Environmental State of Emergency for Peru’s Amazon Jungle Region

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A remote section of the Amazon jungle in Peru has been contaminated by oil fields operated by Argentina-based oil company Pluspetrol, according to the Peruvian government, who in turn, has has declared an environmental state of emergency by Peru’s Environment Ministry.

The oil fields are the most productive ones in the country and have been allegedly damaging the jungle for years and complaints have been made by indigenous groups near the border of Ecuador in the Pastaza River regarding the pollution. And while these groups have complained for years about the Peruvian government’s lack of action, government authorities have revealed that pollution was never addressed since the nation hasn’t had the quality standards to look into the matter.

For the past 12 years, the oil fields have been operated by Pluspetrol and prior to that starting from 1971, Occidental Petroleum, revealed Environment Minister Manuel Pulgar-Vidal. In 2010, an investigative weekly, “Hildebrand en sus Trece”, reported that there were 78 oil spills that Pluspetrol was responsible for from the years of 2006 to 2010 that were potentially responsible for birth defects and spontaneous abortions.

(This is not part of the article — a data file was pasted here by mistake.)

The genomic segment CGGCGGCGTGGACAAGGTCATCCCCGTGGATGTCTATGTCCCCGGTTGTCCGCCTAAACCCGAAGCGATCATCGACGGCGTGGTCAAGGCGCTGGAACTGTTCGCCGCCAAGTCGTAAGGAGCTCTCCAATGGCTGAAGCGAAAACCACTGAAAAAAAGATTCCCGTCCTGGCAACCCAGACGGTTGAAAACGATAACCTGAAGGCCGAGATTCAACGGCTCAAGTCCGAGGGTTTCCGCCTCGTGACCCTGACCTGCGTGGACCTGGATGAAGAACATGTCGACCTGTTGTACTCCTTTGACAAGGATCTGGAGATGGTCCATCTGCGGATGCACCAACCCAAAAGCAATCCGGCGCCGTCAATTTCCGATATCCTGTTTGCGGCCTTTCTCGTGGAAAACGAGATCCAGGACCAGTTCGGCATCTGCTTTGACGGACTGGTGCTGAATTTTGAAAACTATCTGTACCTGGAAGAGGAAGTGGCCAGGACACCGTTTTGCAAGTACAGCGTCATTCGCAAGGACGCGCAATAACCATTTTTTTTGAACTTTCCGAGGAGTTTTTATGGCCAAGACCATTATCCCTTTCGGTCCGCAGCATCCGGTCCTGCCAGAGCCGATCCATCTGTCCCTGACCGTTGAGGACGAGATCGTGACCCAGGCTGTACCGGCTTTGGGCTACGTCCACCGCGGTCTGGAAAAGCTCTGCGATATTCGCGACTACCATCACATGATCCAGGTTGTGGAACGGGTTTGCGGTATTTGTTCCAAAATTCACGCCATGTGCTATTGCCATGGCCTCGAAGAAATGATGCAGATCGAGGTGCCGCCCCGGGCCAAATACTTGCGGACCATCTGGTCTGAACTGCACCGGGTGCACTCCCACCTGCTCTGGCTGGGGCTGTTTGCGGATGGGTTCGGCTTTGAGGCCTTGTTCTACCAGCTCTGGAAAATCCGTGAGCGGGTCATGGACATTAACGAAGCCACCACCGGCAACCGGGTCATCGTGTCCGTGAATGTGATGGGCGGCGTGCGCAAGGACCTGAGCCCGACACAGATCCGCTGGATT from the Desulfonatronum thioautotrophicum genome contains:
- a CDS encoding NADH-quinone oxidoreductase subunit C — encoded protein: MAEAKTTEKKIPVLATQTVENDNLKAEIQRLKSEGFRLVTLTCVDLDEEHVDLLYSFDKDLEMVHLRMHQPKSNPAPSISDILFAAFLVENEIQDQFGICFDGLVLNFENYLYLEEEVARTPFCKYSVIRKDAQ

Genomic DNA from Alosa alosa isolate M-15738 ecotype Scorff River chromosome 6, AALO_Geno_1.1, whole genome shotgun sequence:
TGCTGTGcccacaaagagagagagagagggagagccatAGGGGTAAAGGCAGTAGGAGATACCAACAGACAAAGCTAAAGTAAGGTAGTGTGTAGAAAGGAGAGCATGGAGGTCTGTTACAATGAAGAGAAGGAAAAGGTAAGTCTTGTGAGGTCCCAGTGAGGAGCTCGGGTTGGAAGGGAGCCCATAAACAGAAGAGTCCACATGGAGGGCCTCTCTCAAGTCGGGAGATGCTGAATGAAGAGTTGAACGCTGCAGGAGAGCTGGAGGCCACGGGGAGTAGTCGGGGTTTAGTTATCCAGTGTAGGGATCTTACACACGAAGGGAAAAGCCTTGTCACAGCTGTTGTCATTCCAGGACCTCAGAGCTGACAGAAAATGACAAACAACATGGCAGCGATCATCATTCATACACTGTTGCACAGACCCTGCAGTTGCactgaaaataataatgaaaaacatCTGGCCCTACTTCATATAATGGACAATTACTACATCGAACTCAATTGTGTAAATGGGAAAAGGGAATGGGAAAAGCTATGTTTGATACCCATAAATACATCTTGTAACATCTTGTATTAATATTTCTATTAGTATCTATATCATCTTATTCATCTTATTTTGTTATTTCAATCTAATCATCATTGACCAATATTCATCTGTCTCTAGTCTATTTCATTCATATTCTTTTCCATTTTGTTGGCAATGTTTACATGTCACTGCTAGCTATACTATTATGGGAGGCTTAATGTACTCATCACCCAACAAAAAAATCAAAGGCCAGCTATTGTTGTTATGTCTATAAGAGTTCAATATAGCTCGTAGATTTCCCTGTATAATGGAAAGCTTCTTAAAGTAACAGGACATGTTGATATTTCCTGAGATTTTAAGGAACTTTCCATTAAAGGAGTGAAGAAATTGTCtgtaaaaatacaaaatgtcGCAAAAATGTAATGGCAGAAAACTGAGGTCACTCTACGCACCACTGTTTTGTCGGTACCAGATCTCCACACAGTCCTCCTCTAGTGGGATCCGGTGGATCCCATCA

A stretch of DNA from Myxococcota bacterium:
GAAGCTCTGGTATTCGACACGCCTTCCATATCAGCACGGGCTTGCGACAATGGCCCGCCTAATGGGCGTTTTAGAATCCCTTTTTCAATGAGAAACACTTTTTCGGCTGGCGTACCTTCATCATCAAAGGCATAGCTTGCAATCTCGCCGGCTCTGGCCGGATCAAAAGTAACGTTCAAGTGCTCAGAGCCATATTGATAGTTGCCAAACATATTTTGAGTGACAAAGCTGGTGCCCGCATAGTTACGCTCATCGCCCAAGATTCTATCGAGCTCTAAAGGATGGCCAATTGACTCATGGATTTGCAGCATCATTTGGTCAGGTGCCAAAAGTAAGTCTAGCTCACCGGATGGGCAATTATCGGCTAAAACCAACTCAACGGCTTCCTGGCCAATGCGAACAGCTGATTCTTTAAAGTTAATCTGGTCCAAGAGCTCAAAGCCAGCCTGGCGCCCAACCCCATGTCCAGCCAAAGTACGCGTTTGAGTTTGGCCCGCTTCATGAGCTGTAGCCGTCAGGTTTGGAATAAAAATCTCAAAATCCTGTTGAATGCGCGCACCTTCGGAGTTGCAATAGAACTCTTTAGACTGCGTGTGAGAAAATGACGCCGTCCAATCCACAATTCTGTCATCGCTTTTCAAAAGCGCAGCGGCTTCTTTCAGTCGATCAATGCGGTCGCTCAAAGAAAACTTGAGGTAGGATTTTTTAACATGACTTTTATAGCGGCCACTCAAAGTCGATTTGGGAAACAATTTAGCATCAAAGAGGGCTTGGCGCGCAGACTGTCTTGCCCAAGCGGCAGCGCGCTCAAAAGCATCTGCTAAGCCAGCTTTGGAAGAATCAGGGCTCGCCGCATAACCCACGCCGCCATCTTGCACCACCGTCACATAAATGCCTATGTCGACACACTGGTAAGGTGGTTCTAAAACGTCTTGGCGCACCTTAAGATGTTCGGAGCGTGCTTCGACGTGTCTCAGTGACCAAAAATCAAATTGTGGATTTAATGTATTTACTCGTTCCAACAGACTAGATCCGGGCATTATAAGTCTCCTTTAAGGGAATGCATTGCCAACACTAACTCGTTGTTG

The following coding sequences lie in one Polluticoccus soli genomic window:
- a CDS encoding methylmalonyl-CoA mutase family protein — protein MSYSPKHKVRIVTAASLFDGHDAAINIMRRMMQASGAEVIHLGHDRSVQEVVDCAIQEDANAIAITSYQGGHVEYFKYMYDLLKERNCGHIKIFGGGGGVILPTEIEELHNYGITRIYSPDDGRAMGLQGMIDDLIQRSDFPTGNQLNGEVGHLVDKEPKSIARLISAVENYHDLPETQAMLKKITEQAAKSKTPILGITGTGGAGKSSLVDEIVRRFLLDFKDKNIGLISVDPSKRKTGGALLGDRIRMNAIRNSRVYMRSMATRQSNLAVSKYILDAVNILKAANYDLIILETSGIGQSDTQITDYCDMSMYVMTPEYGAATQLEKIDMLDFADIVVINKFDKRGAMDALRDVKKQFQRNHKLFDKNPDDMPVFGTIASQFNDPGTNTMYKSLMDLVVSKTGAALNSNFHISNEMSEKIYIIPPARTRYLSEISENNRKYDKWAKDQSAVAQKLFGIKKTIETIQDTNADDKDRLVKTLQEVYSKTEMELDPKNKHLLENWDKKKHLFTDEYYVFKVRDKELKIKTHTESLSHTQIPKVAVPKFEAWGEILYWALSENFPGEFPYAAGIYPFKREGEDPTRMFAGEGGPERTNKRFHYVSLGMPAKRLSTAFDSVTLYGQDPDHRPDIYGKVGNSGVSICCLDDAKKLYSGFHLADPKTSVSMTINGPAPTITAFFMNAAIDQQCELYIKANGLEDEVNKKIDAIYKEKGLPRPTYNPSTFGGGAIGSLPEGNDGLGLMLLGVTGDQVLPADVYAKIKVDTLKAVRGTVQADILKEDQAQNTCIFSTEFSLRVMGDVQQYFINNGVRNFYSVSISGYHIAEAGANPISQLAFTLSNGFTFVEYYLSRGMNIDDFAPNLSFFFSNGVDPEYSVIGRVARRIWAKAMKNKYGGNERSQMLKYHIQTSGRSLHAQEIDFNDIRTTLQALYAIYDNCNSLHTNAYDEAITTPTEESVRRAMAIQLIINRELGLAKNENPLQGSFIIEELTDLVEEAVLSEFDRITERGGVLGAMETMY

The Environment Ministry of Peru declared a state of emergency, according to the Associated Press, due to the high levels of lead, barium, chromium, and other petroleum-related compounds in the region—which is the habitat for the Quichua and Ashuar people.

As a result, the ministry has fined Pluspetrol with $11 million and has placed a 90-day emergency order calling for immediate action to ensure that contamination is kept at bay.

“We know that there has been bad environmental behavior by the company,” said Pulgar-Vidal of Pluspetrol in a radio interview, according to the Associated Press. “If indeed at some point remediation was done, it was not done adequately and that includes inadequate action by the authorities from 2003-2005.”

The president of the Quichua Federation of Pastaza, Sixto Shapiama, has shared that the state of emergency is  “a great achievement because for many years, decades, the government never wanted to see the reality” and that the “constant (oil spills) have caused “the sediment at the bottom of the river is completely contaminated.”

  • Susmita Baral

    Susmita is a writer and editor in the Greater New York City area. In her spare time, Susmita enjoys cooking, traveling, dappling in photography, art history and interior design, and moonlighting as a therapist for her loved ones.

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